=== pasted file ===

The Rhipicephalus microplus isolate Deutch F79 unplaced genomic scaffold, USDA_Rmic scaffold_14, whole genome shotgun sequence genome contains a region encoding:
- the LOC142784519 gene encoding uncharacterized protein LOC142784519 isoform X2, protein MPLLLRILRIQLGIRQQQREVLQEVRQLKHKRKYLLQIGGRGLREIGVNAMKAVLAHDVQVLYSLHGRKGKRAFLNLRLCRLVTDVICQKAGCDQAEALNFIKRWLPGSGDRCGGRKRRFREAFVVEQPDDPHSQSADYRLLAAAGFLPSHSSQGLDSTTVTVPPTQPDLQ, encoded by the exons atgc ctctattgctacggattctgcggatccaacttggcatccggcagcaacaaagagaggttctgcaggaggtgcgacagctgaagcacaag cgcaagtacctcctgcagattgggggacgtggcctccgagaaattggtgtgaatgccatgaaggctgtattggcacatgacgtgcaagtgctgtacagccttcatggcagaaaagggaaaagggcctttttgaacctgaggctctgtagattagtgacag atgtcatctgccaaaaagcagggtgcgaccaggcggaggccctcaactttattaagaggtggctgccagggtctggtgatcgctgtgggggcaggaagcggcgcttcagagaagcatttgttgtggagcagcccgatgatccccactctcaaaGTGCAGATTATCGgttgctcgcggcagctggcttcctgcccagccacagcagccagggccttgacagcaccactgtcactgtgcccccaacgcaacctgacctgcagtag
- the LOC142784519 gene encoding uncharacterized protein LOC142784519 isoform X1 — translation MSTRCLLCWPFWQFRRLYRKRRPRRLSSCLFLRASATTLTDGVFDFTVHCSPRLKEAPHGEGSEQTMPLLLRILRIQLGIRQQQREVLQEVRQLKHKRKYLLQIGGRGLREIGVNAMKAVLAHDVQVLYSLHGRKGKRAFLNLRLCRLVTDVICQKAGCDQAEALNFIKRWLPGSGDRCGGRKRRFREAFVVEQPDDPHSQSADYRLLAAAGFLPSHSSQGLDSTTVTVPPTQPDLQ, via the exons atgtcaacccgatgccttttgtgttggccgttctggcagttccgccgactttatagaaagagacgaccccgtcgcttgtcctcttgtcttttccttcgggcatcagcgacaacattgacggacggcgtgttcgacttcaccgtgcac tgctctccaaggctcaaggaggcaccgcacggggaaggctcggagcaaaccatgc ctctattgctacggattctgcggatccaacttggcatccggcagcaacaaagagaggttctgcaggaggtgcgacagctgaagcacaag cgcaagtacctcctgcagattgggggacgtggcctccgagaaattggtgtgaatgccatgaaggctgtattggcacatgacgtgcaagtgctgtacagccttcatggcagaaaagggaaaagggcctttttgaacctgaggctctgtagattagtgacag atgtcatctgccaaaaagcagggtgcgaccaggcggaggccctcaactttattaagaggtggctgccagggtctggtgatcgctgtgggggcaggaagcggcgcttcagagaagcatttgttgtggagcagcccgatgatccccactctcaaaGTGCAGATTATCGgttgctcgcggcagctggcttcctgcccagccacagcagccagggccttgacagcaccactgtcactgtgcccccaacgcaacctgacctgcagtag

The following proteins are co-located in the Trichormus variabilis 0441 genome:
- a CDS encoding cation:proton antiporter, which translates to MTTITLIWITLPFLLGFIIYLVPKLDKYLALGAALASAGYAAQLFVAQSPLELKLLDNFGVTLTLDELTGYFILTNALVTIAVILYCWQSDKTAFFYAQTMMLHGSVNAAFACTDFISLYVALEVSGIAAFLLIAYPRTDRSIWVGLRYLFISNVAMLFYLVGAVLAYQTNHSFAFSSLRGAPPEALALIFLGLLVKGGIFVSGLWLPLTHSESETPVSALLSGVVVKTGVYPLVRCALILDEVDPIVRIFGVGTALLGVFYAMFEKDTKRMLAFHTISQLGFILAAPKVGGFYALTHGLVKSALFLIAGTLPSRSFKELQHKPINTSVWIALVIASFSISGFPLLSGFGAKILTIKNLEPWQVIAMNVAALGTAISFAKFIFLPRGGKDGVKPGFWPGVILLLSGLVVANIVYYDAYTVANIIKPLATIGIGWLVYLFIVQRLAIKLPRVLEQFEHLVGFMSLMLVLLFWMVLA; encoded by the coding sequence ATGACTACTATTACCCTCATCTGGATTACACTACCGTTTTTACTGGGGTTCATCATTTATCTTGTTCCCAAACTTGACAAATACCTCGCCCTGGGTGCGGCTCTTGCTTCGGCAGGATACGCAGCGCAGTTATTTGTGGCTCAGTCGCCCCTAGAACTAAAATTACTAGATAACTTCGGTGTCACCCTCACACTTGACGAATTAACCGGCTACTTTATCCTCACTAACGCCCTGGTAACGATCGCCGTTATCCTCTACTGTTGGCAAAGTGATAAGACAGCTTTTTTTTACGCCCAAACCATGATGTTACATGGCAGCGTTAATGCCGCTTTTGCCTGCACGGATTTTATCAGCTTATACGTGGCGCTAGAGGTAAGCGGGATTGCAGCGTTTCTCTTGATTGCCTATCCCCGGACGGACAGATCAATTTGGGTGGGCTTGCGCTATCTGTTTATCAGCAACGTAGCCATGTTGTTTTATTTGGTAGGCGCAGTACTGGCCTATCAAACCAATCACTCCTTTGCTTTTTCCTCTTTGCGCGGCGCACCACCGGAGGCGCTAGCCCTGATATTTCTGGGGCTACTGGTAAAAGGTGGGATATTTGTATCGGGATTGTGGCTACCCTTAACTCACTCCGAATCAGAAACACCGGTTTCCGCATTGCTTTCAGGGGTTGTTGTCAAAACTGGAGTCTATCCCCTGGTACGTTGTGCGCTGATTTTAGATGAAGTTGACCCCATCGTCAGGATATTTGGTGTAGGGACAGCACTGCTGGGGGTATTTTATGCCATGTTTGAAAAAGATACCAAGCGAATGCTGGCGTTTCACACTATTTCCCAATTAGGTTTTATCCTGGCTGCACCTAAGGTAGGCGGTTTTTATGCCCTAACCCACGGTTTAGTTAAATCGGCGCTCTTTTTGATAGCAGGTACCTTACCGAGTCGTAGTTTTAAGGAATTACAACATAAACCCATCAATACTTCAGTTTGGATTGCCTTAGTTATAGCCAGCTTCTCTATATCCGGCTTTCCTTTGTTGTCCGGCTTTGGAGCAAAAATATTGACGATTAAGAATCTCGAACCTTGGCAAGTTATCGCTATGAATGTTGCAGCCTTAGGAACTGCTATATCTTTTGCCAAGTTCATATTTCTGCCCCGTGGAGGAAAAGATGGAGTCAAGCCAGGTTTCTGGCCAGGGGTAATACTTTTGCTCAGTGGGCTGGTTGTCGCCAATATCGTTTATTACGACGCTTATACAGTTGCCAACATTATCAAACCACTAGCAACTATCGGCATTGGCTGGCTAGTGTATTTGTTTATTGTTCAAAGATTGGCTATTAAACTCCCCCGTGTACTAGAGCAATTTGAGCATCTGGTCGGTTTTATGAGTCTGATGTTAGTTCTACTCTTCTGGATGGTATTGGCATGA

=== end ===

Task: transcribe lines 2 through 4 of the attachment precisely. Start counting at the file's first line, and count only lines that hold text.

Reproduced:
- the LOC142784519 gene encoding uncharacterized protein LOC142784519 isoform X2, protein MPLLLRILRIQLGIRQQQREVLQEVRQLKHKRKYLLQIGGRGLREIGVNAMKAVLAHDVQVLYSLHGRKGKRAFLNLRLCRLVTDVICQKAGCDQAEALNFIKRWLPGSGDRCGGRKRRFREAFVVEQPDDPHSQSADYRLLAAAGFLPSHSSQGLDSTTVTVPPTQPDLQ, encoded by the exons atgc ctctattgctacggattctgcggatccaacttggcatccggcagcaacaaagagaggttctgcaggaggtgcgacagctgaagcacaag cgcaagtacctcctgcagattgggggacgtggcctccgagaaattggtgtgaatgccatgaaggctgtattggcacatgacgtgcaagtgctgtacagccttcatggcagaaaagggaaaagggcctttttgaacctgaggctctgtagattagtgacag atgtcatctgccaaaaagcagggtgcgaccaggcggaggccctcaactttattaagaggtggctgccagggtctggtgatcgctgtgggggcaggaagcggcgcttcagagaagcatttgttgtggagcagcccgatgatccccactctcaaaGTGCAGATTATCGgttgctcgcggcagctggcttcctgcccagccacagcagccagggccttgacagcaccactgtcactgtgcccccaacgcaacctgacctgcagtag
- the LOC142784519 gene encoding uncharacterized protein LOC142784519 isoform X1 — translation MSTRCLLCWPFWQFRRLYRKRRPRRLSSCLFLRASATTLTDGVFDFTVHCSPRLKEAPHGEGSEQTMPLLLRILRIQLGIRQQQREVLQEVRQLKHKRKYLLQIGGRGLREIGVNAMKAVLAHDVQVLYSLHGRKGKRAFLNLRLCRLVTDVICQKAGCDQAEALNFIKRWLPGSGDRCGGRKRRFREAFVVEQPDDPHSQSADYRLLAAAGFLPSHSSQGLDSTTVTVPPTQPDLQ, via the exons atgtcaacccgatgccttttgtgttggccgttctggcagttccgccgactttatagaaagagacgaccccgtcgcttgtcctcttgtcttttccttcgggcatcagcgacaacattgacggacggcgtgttcgacttcaccgtgcac tgctctccaaggctcaaggaggcaccgcacggggaaggctcggagcaaaccatgc ctctattgctacggattctgcggatccaacttggcatccggcagcaacaaagagaggttctgcaggaggtgcgacagctgaagcacaag cgcaagtacctcctgcagattgggggacgtggcctccgagaaattggtgtgaatgccatgaaggctgtattggcacatgacgtgcaagtgctgtacagccttcatggcagaaaagggaaaagggcctttttgaacctgaggctctgtagattagtgacag atgtcatctgccaaaaagcagggtgcgaccaggcggaggccctcaactttattaagaggtggctgccagggtctggtgatcgctgtgggggcaggaagcggcgcttcagagaagcatttgttgtggagcagcccgatgatccccactctcaaaGTGCAGATTATCGgttgctcgcggcagctggcttcctgcccagccacagcagccagggccttgacagcaccactgtcactgtgcccccaacgcaacctgacctgcagtag

The following proteins are co-located in the Trichormus variabilis 0441 genome: